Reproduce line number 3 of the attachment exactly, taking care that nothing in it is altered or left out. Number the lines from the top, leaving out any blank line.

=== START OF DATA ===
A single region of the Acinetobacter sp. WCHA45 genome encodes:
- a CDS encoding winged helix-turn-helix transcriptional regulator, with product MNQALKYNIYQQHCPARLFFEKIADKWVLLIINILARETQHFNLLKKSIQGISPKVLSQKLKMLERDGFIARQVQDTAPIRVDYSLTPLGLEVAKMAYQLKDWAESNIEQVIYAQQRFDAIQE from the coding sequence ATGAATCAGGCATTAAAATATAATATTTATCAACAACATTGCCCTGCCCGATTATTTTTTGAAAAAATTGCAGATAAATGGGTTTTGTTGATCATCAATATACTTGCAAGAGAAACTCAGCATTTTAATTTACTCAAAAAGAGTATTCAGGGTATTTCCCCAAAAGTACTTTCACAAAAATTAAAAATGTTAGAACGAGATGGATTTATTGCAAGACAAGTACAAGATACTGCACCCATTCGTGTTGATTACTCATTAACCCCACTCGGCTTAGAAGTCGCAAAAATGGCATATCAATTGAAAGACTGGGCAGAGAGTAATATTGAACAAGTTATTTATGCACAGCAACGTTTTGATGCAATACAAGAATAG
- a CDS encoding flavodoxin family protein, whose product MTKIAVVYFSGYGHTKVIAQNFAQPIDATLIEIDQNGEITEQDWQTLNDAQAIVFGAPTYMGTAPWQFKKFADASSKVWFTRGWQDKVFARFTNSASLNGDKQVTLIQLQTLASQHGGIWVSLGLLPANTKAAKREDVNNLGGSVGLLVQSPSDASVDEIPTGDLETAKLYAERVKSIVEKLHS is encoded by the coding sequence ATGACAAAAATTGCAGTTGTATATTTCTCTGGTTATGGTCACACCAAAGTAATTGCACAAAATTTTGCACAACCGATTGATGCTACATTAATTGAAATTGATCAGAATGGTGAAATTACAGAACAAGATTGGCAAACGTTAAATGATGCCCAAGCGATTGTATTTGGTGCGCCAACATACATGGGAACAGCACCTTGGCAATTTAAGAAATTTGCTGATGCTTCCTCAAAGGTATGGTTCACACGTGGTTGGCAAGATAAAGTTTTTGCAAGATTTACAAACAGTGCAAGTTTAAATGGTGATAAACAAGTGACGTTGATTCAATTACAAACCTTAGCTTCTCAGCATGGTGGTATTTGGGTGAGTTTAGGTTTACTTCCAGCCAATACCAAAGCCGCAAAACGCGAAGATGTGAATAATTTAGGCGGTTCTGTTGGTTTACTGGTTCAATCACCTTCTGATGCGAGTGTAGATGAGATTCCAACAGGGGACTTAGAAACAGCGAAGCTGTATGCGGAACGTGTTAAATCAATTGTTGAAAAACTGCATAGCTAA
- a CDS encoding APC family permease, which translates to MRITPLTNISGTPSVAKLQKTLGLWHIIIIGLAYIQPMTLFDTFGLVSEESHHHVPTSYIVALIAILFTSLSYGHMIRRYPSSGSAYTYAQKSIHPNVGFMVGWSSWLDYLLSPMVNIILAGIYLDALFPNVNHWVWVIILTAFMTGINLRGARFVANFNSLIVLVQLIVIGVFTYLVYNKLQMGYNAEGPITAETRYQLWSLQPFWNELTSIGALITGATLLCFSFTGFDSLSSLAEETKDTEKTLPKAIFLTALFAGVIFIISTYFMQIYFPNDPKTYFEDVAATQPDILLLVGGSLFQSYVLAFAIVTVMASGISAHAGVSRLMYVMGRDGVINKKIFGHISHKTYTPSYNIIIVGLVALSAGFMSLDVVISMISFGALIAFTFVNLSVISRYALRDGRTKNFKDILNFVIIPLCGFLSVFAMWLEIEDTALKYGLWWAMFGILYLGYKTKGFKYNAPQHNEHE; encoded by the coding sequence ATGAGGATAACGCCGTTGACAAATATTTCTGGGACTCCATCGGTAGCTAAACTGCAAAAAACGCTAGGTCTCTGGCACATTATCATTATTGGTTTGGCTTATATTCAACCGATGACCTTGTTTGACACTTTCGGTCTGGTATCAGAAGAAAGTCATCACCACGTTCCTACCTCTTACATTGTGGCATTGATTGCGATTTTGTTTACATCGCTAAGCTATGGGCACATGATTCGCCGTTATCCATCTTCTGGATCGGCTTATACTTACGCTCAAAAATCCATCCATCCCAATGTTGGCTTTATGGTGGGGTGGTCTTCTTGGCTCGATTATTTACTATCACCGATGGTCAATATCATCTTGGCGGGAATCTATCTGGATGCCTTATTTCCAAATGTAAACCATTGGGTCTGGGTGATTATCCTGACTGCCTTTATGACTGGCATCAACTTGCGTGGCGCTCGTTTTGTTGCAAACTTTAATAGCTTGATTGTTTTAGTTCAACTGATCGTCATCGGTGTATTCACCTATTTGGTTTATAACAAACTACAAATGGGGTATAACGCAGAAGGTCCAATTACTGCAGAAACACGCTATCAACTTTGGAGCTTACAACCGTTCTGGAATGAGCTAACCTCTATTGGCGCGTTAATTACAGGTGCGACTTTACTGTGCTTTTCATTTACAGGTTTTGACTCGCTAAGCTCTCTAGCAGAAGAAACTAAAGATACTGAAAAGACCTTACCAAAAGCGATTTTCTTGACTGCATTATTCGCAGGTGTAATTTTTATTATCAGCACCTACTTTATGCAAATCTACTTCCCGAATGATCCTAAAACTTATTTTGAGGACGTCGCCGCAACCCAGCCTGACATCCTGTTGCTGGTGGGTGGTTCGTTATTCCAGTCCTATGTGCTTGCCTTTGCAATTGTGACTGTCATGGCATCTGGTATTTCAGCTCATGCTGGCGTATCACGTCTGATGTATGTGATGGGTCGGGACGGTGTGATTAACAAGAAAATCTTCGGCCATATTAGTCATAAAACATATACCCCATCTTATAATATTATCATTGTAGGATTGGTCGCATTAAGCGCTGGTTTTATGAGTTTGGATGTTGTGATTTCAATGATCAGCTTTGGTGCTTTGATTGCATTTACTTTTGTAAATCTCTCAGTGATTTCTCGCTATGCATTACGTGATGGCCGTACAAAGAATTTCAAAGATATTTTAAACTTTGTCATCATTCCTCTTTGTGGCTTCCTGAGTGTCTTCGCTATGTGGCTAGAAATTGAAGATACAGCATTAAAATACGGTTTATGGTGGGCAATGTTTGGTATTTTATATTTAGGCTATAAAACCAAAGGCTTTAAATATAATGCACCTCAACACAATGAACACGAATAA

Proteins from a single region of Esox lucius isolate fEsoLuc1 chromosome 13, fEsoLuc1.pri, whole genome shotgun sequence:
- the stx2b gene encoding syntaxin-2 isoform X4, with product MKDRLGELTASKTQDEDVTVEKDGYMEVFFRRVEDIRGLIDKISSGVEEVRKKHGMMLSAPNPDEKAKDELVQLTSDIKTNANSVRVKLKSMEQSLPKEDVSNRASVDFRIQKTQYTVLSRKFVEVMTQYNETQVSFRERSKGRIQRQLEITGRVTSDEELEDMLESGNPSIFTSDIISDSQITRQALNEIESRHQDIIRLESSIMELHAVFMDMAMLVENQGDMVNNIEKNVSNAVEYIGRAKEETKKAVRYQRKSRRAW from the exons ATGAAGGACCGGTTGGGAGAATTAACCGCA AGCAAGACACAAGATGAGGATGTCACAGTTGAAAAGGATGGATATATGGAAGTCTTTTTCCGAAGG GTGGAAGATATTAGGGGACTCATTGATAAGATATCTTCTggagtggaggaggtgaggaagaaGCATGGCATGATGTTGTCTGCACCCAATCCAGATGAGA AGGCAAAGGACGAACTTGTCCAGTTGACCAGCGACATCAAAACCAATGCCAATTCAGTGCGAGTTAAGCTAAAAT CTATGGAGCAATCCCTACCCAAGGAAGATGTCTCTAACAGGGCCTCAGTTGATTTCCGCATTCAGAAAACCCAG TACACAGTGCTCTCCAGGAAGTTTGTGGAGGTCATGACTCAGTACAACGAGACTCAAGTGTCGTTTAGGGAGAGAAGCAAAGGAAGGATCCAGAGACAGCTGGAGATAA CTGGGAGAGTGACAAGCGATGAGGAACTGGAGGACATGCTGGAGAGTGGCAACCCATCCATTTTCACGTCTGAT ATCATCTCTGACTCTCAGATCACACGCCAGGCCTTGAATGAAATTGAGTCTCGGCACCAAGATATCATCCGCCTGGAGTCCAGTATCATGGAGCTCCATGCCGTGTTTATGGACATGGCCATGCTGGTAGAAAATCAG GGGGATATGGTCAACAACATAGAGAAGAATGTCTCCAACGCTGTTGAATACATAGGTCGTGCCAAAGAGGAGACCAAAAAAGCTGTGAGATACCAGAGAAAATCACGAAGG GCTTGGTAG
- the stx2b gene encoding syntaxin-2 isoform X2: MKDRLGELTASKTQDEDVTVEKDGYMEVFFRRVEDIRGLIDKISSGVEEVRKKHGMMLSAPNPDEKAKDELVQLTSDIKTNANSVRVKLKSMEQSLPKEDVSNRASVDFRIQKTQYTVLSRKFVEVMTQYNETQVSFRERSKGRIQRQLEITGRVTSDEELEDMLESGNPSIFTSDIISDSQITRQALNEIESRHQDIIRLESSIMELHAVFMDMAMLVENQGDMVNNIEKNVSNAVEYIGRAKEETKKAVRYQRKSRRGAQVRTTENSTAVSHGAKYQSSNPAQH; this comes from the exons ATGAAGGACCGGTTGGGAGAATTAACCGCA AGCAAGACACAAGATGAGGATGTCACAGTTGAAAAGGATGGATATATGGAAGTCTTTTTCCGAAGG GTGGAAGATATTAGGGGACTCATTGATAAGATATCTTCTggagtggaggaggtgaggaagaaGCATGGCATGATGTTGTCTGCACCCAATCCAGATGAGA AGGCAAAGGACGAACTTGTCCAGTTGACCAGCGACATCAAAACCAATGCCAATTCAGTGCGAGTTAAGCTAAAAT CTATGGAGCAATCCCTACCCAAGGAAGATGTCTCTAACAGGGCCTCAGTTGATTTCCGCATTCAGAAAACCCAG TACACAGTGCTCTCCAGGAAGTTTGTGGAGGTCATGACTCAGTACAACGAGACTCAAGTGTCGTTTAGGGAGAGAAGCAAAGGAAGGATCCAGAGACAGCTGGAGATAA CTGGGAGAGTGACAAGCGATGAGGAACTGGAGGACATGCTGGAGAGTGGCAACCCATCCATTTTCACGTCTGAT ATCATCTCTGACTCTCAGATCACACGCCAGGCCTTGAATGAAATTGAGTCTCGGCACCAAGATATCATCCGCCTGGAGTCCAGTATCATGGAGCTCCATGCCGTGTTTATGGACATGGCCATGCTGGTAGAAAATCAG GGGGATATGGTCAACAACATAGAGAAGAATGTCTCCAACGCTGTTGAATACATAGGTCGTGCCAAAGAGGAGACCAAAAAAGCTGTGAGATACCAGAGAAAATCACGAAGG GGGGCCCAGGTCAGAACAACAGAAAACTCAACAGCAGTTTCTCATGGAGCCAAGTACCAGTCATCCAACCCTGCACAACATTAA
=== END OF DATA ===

- a CDS encoding flavodoxin family protein, whose product MTKIAVVYFSGYGHTKVIAQNFAQPIDATLIEIDQNGEITEQDWQTLNDAQAIVFGAPTYMGTAPWQFKKFADASSKVWFTRGWQDKVFARFTNSASLNGDKQVTLIQLQTLASQHGGIWVSLGLLPANTKAAKREDVNNLGGSVGLLVQSPSDASVDEIPTGDLETAKLYAERVKSIVEKLHS is encoded by the coding sequence ATGACAAAAATTGCAGTTGTATATTTCTCTGGTTATGGTCACACCAAAGTAATTGCACAAAATTTTGCACAACCGATTGATGCTACATTAATTGAAATTGATCAGAATGGTGAAATTACAGAACAAGATTGGCAAACGTTAAATGATGCCCAAGCGATTGTATTTGGTGCGCCAACATACATGGGAACAGCACCTTGGCAATTTAAGAAATTTGCTGATGCTTCCTCAAAGGTATGGTTCACACGTGGTTGGCAAGATAAAGTTTTTGCAAGATTTACAAACAGTGCAAGTTTAAATGGTGATAAACAAGTGACGTTGATTCAATTACAAACCTTAGCTTCTCAGCATGGTGGTATTTGGGTGAGTTTAGGTTTACTTCCAGCCAATACCAAAGCCGCAAAACGCGAAGATGTGAATAATTTAGGCGGTTCTGTTGGTTTACTGGTTCAATCACCTTCTGATGCGAGTGTAGATGAGATTCCAACAGGGGACTTAGAAACAGCGAAGCTGTATGCGGAACGTGTTAAATCAATTGTTGAAAAACTGCATAGCTAA